Deep Run High School’s Marathon Dance, which we talked about here, here, and here, will kick off tonight. We’re proud of these young people who organize and stage one of the nation’s largest and most successful marathon dance fund raisers, and who have donated over a million dollars to charity through the years. We’ll be there tonight and we will let you know how it goes! Here’s the story that the Henrico Citizen ran this week.
As alumni of our local university and law school (Eric Hurlocker, BA ’87, UR Law ’92 and Eric Wallace, UR Law ’13), we could not be prouder of having a role in this project. Since our law practice is focused on the energy and renewable energy markets, we see this project as a much-needed step in advancing renewable energy development in the Commonwealth and demonstrating the benefits of this industry to the Virginia economy.
We’re looking forward to watching this project bring solar power to the University. Stay tuned. Meanwhile, if you have any questions about the growth of solar power or utility regulation in Virginia, please contact one of our renewable energy lawyers.
We’ve examined in detail the Virginia Department of Environmental Quality (“DEQ”) changes to implement Virginia’s 2009 “Small Renewable Energy Projects” legislation (VA Code 10.1-1197.6). The statute moved authority from the State Corporation Commission (“SCC”) to DEQ over protection of natural resources (specifically wildlife and historic resources) with respect to renewable energy projects. Pursuant to the statute, DEQ has jurisdiction to approve PBR applications for solar projects with a rated capacity of 100 megawatts or less, while the SCC retains jurisdiction for projects with a rated capacity over 100 megawatts. DEQ’s regulations are set forth in 9 VAC 15-60 of the Virginia Administrative Code. The details are on our post here.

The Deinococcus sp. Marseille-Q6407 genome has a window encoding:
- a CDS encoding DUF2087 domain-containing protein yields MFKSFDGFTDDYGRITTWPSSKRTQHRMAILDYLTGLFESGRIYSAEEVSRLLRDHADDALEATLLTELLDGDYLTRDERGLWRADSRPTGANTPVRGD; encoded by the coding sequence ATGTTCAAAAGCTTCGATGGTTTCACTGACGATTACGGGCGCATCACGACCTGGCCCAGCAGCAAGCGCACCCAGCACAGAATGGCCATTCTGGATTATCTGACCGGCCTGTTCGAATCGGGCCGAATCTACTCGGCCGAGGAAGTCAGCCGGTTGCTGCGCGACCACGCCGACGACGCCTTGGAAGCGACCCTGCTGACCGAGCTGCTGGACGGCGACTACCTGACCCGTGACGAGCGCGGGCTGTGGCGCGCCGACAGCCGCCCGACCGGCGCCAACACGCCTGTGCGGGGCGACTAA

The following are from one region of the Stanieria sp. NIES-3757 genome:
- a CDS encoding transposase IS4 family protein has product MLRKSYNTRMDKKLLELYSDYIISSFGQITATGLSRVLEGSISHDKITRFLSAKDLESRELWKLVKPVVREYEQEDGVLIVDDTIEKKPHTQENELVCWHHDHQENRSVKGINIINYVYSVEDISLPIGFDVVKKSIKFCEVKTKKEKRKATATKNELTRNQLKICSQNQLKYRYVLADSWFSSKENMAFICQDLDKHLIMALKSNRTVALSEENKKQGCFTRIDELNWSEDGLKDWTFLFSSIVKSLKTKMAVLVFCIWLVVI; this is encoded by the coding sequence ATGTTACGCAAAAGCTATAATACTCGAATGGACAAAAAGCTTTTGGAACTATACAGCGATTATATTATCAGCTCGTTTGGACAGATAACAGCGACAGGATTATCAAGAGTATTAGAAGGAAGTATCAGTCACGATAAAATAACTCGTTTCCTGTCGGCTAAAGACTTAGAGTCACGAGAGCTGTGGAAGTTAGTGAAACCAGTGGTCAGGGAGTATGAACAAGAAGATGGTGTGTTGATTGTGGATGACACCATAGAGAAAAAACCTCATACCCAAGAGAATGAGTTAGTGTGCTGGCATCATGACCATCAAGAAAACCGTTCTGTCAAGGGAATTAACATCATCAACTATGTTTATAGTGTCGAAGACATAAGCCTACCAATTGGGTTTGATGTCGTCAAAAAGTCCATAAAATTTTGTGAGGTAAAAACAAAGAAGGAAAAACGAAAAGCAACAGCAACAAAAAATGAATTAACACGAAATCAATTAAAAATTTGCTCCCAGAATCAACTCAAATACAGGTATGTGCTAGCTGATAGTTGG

“GreeneHurlocker will be there and we hope you will join us in this incredible opportunity to make our voices heard,” said Eric Hurlocker, co-managing member of the firm and a Board member of MDV-SEIA. If you want to know more about MDV-SEIA or Clean Energy Day, contact Hurlocker or any of our Virginia energy lawyers.
Eric Hurlocker will be on the “Top Ten Legal Considerations – Virginia” panel at the 2016 Clean Energy CLE, February 3, in Raleigh, NC. Presented by the NC Sustainable Energy Association, the meeting will be held at the Doubletree Raleigh-Durham, a Hilton property just off I-40. Registration for the approximately 140 available spots is brisk, so grab yours right now at the online registration. Scheduled to appear with Eric are William H. Chambliss, Virginia Corporation Commission General Counsel, and Horace Payne of Dominion Virginia Power. Attorney attendees will receive 5 credit hours of North Carolina and South
Carolina general CLE. CLE credit has been applied for with the Georgia and Virginia state bars.